On Genetic Variety and the Human Body

Recommended by Carl Zimmer, and 1 others. See all reviews

Ranked #3 in Embryology, Ranked #16 in Genetics

"Who are the mutants? We are all mutants. But some of us are more mutant than others."

Variety, even deformity, may seem like an unlikely route by which to approach normality, even perfection. Yet much of what we know about the mechanisms of human development, growth, and aging comes from the study of people who are afflicted with congenital diseases, most of which have genetic causes. Congenital abnormalities reveal not only errors within the womb, but also our evolutionary history.

In Mutants, Armand Marie Leroi gives a brilliant narrative account of our...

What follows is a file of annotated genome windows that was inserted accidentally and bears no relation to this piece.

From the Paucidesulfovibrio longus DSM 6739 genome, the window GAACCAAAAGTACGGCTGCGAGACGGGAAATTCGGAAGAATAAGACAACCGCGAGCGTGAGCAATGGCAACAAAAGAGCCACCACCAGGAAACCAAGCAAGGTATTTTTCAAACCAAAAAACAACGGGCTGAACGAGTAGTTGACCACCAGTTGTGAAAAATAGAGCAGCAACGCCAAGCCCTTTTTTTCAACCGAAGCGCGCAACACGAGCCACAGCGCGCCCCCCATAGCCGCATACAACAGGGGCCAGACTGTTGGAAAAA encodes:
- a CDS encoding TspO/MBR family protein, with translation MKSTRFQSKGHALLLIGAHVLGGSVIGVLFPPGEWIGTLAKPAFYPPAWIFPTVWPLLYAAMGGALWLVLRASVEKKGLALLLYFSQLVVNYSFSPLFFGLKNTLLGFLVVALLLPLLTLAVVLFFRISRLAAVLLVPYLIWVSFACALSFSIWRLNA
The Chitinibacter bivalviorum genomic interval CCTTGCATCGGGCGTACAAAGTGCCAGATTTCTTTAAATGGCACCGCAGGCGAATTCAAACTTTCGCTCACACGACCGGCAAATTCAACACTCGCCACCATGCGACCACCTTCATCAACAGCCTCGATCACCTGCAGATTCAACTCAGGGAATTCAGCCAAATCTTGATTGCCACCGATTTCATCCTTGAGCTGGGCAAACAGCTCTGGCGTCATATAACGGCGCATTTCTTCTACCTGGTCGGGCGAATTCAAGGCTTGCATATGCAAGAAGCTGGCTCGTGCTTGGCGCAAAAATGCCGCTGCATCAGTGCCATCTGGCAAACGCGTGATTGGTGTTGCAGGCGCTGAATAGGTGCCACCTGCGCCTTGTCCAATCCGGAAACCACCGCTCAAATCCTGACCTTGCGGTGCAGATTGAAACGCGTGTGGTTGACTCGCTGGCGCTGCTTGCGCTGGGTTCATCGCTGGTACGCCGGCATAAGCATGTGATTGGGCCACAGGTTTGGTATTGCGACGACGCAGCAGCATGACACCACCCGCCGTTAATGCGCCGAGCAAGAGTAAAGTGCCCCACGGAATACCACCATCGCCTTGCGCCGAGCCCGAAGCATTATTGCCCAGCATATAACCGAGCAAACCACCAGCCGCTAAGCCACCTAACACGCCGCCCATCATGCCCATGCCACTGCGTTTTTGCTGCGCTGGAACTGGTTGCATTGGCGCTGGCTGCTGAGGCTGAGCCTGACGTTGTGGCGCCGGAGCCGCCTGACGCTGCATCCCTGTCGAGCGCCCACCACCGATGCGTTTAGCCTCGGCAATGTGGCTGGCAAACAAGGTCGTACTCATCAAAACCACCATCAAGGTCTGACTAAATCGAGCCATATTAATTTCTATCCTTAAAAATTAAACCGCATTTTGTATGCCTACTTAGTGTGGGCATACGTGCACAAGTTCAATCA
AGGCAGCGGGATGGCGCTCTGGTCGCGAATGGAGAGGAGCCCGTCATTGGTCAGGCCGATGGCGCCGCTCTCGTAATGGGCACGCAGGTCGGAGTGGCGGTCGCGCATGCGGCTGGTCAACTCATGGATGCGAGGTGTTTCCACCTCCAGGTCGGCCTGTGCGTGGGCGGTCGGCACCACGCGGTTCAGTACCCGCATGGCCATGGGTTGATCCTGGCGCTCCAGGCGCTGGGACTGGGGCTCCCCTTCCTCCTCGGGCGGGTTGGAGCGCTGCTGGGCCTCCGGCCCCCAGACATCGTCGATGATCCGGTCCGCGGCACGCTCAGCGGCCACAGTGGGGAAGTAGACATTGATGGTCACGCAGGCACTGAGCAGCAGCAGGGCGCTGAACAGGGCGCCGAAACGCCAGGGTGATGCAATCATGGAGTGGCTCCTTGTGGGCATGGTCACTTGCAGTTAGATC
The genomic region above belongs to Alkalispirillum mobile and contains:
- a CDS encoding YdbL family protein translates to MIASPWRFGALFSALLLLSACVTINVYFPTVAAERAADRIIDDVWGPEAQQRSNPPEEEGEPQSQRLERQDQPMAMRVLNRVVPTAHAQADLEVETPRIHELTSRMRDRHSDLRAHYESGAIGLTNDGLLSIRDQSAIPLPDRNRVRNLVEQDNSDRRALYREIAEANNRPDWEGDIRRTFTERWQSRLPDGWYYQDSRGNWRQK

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Carl Zimmer That’s right. Armand Leroi is a biologist at Imperial College, London. And this is a really wonderful book because Leroi takes what could have just been a freak show and turns it into a really amazing experience. He writes about these people as people. He finds wonderful portraits of individuals – for example, some of them are covered in hair and look like wolves – and he tells the story of their lives in quite beautiful prose. He also uses their conditions to talk about the rules of development. (Source)

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